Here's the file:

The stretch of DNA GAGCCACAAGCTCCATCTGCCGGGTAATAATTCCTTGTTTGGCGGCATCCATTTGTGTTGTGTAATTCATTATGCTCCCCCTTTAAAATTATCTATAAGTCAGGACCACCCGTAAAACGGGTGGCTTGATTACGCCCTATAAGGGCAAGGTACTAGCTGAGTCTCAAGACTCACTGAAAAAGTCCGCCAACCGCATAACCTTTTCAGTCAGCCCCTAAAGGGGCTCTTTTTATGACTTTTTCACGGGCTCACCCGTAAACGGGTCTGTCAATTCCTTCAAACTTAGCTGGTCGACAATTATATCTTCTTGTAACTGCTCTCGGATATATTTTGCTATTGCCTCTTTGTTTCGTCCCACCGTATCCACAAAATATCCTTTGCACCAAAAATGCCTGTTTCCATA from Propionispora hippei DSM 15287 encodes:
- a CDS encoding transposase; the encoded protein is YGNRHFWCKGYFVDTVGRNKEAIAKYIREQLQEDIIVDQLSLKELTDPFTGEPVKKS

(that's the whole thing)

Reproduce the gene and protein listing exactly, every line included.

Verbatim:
The stretch of DNA GAGCCACAAGCTCCATCTGCCGGGTAATAATTCCTTGTTTGGCGGCATCCATTTGTGTTGTGTAATTCATTATGCTCCCCCTTTAAAATTATCTATAAGTCAGGACCACCCGTAAAACGGGTGGCTTGATTACGCCCTATAAGGGCAAGGTACTAGCTGAGTCTCAAGACTCACTGAAAAAGTCCGCCAACCGCATAACCTTTTCAGTCAGCCCCTAAAGGGGCTCTTTTTATGACTTTTTCACGGGCTCACCCGTAAACGGGTCTGTCAATTCCTTCAAACTTAGCTGGTCGACAATTATATCTTCTTGTAACTGCTCTCGGATATATTTTGCTATTGCCTCTTTGTTTCGTCCCACCGTATCCACAAAATATCCTTTGCACCAAAAATGCCTGTTTCCATA from Propionispora hippei DSM 15287 encodes:
- a CDS encoding transposase; the encoded protein is YGNRHFWCKGYFVDTVGRNKEAIAKYIREQLQEDIIVDQLSLKELTDPFTGEPVKKS